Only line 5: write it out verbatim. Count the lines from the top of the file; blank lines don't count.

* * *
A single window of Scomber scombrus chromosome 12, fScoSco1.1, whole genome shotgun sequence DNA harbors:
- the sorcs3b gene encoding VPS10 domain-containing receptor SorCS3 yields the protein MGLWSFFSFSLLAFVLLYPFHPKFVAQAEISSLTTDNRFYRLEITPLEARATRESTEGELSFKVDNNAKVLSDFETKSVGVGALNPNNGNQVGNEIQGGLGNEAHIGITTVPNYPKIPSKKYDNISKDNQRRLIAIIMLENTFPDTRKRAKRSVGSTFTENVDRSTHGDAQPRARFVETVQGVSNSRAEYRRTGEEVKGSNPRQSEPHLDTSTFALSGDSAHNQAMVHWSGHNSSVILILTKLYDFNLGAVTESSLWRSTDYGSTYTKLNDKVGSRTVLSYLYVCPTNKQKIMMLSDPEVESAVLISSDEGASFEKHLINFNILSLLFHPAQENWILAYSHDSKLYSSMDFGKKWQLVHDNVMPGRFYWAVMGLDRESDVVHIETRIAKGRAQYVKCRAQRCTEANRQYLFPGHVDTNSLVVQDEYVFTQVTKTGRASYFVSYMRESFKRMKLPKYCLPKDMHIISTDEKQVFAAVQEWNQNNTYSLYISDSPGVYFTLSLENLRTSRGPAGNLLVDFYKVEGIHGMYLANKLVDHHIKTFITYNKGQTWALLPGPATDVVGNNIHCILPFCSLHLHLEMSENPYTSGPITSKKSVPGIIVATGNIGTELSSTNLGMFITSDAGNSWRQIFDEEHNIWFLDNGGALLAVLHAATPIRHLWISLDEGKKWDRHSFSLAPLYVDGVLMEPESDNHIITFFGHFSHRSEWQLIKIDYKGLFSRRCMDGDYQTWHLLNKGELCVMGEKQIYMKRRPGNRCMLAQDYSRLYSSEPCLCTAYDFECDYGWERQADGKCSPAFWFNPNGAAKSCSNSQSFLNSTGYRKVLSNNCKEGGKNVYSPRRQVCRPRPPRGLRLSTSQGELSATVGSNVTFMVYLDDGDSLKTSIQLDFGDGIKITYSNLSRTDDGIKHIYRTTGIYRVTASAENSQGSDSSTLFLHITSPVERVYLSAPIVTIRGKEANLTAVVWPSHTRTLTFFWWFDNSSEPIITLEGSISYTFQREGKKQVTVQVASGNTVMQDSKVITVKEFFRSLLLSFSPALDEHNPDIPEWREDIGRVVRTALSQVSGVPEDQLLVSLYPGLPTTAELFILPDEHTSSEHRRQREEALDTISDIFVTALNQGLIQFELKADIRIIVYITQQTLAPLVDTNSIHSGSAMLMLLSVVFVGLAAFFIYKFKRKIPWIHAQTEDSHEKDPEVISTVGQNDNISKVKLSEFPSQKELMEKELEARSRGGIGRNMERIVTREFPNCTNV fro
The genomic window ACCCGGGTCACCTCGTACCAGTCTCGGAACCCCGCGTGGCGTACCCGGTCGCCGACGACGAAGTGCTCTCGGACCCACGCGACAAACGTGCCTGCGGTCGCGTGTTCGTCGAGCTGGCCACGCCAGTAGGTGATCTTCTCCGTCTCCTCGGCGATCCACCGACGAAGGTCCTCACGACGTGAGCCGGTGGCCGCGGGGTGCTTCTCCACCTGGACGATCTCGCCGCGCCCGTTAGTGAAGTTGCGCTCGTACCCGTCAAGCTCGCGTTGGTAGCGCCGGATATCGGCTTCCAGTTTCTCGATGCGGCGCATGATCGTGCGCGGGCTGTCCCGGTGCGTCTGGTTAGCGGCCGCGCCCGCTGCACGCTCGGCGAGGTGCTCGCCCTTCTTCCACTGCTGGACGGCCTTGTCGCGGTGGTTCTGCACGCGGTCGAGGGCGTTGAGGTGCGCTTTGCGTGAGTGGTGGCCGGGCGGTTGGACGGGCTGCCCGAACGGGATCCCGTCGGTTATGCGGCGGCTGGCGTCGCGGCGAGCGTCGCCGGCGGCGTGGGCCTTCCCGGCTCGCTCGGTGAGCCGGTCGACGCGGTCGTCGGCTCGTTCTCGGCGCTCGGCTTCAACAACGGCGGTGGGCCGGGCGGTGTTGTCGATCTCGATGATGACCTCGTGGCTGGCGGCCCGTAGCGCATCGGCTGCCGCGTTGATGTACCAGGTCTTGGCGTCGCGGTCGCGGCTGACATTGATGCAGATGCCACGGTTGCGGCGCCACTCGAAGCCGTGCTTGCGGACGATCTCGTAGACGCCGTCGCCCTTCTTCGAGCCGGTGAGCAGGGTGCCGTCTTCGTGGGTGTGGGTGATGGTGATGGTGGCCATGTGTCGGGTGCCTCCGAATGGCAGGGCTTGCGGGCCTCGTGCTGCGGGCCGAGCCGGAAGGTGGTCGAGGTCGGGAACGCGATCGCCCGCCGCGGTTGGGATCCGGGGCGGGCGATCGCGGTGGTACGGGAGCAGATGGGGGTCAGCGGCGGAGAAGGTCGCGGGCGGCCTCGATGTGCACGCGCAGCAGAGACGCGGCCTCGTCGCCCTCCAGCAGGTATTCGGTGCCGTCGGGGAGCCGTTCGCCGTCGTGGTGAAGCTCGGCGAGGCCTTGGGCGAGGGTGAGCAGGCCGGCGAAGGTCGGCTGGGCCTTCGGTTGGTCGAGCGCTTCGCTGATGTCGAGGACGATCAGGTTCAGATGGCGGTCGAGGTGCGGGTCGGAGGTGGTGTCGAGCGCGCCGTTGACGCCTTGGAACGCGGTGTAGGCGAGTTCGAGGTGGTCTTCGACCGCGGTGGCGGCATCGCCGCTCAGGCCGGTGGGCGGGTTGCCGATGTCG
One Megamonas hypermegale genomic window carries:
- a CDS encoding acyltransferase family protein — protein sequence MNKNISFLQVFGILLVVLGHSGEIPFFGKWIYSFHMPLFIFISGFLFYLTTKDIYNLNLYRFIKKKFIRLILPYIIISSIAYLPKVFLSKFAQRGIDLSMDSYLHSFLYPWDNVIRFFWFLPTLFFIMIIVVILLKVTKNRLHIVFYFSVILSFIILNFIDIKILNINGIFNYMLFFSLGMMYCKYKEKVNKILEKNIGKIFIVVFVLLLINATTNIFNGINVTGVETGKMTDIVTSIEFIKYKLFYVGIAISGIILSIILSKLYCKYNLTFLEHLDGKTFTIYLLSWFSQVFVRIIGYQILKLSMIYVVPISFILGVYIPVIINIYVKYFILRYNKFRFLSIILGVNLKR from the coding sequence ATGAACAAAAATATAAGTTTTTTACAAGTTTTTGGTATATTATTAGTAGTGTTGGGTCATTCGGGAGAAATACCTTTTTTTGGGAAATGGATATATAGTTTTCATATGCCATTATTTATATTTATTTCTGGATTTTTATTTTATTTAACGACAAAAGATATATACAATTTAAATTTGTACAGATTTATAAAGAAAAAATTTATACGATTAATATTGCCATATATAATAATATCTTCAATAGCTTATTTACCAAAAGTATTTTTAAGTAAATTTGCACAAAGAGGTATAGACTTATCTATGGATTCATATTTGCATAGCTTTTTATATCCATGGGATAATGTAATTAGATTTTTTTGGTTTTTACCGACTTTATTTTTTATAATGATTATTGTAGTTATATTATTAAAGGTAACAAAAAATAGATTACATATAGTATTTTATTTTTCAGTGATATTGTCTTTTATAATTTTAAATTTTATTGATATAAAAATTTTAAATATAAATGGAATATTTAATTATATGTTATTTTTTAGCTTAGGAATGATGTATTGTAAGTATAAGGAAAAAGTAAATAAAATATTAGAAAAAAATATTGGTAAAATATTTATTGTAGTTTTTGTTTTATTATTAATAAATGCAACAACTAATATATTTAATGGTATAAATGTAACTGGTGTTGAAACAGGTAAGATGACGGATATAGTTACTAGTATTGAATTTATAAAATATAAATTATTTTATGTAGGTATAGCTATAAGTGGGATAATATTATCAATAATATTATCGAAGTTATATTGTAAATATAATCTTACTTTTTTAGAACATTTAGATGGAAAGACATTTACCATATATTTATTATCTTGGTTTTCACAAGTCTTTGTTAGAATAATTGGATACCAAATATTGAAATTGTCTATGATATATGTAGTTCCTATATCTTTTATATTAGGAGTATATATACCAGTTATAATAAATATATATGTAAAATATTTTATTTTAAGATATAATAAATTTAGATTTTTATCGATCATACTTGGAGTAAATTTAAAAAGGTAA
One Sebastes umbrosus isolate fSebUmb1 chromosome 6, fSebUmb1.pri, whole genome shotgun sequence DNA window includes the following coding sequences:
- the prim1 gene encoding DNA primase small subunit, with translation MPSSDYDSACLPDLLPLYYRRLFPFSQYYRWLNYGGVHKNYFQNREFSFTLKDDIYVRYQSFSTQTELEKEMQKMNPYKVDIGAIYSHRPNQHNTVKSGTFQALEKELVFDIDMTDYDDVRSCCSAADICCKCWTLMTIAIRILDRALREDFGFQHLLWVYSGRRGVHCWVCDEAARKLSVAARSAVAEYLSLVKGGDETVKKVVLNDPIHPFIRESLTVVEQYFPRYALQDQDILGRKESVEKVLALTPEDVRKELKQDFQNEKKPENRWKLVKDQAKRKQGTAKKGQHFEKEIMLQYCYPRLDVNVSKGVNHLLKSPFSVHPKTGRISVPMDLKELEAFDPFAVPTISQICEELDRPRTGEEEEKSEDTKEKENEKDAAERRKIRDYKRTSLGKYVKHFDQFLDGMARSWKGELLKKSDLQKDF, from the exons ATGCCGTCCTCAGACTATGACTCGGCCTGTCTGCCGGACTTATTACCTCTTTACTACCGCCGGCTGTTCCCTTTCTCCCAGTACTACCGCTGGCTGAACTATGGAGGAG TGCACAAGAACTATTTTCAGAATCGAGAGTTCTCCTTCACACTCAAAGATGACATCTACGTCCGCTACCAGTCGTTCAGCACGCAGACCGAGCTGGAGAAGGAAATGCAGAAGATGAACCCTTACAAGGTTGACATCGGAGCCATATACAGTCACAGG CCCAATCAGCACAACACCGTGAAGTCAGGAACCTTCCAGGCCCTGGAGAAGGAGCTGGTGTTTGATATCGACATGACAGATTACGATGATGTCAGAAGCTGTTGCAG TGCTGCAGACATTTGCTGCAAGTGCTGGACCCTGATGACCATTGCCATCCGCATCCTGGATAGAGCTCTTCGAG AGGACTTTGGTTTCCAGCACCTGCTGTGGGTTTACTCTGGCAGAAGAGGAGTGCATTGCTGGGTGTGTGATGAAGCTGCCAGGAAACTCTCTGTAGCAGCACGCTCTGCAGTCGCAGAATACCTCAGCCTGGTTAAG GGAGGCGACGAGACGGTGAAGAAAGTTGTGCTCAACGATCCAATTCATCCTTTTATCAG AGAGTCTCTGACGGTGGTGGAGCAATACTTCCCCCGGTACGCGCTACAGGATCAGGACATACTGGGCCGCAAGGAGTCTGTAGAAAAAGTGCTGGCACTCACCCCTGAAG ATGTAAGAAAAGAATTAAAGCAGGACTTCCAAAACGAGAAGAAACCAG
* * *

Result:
- a CDS encoding acyltransferase family protein — protein sequence MNKNISFLQVFGILLVVLGHSGEIPFFGKWIYSFHMPLFIFISGFLFYLTTKDIYNLNLYRFIKKKFIRLILPYIIISSIAYLPKVFLSKFAQRGIDLSMDSYLHSFLYPWDNVIRFFWFLPTLFFIMIIVVILLKVTKNRLHIVFYFSVILSFIILNFIDIKILNINGIFNYMLFFSLGMMYCKYKEKVNKILEKNIGKIFIVVFVLLLINATTNIFNGINVTGVETGKMTDIVTSIEFIKYKLFYVGIAISGIILSIILSKLYCKYNLTFLEHLDGKTFTIYLLSWFSQVFVRIIGYQILKLSMIYVVPISFILGVYIPVIINIYVKYFILRYNKFRFLSIILGVNLKR from the coding sequence ATGAACAAAAATATAAGTTTTTTACAAGTTTTTGGTATATTATTAGTAGTGTTGGGTCATTCGGGAGAAATACCTTTTTTTGGGAAATGGATATATAGTTTTCATATGCCATTATTTATATTTATTTCTGGATTTTTATTTTATTTAACGACAAAAGATATATACAATTTAAATTTGTACAGATTTATAAAGAAAAAATTTATACGATTAATATTGCCATATATAATAATATCTTCAATAGCTTATTTACCAAAAGTATTTTTAAGTAAATTTGCACAAAGAGGTATAGACTTATCTATGGATTCATATTTGCATAGCTTTTTATATCCATGGGATAATGTAATTAGATTTTTTTGGTTTTTACCGACTTTATTTTTTATAATGATTATTGTAGTTATATTATTAAAGGTAACAAAAAATAGATTACATATAGTATTTTATTTTTCAGTGATATTGTCTTTTATAATTTTAAATTTTATTGATATAAAAATTTTAAATATAAATGGAATATTTAATTATATGTTATTTTTTAGCTTAGGAATGATGTATTGTAAGTATAAGGAAAAAGTAAATAAAATATTAGAAAAAAATATTGGTAAAATATTTATTGTAGTTTTTGTTTTATTATTAATAAATGCAACAACTAATATATTTAATGGTATAAATGTAACTGGTGTTGAAACAGGTAAGATGACGGATATAGTTACTAGTATTGAATTTATAAAATATAAATTATTTTATGTAGGTATAGCTATAAGTGGGATAATATTATCAATAATATTATCGAAGTTATATTGTAAATATAATCTTACTTTTTTAGAACATTTAGATGGAAAGACATTTACCATATATTTATTATCTTGGTTTTCACAAGTCTTTGTTAGAATAATTGGATACCAAATATTGAAATTGTCTATGATATATGTAGTTCCTATATCTTTTATATTAGGAGTATATATACCAGTTATAATAAATATATATGTAAAATATTTTATTTTAAGATATAATAAATTTAGATTTTTATCGATCATACTTGGAGTAAATTTAAAAAGGTAA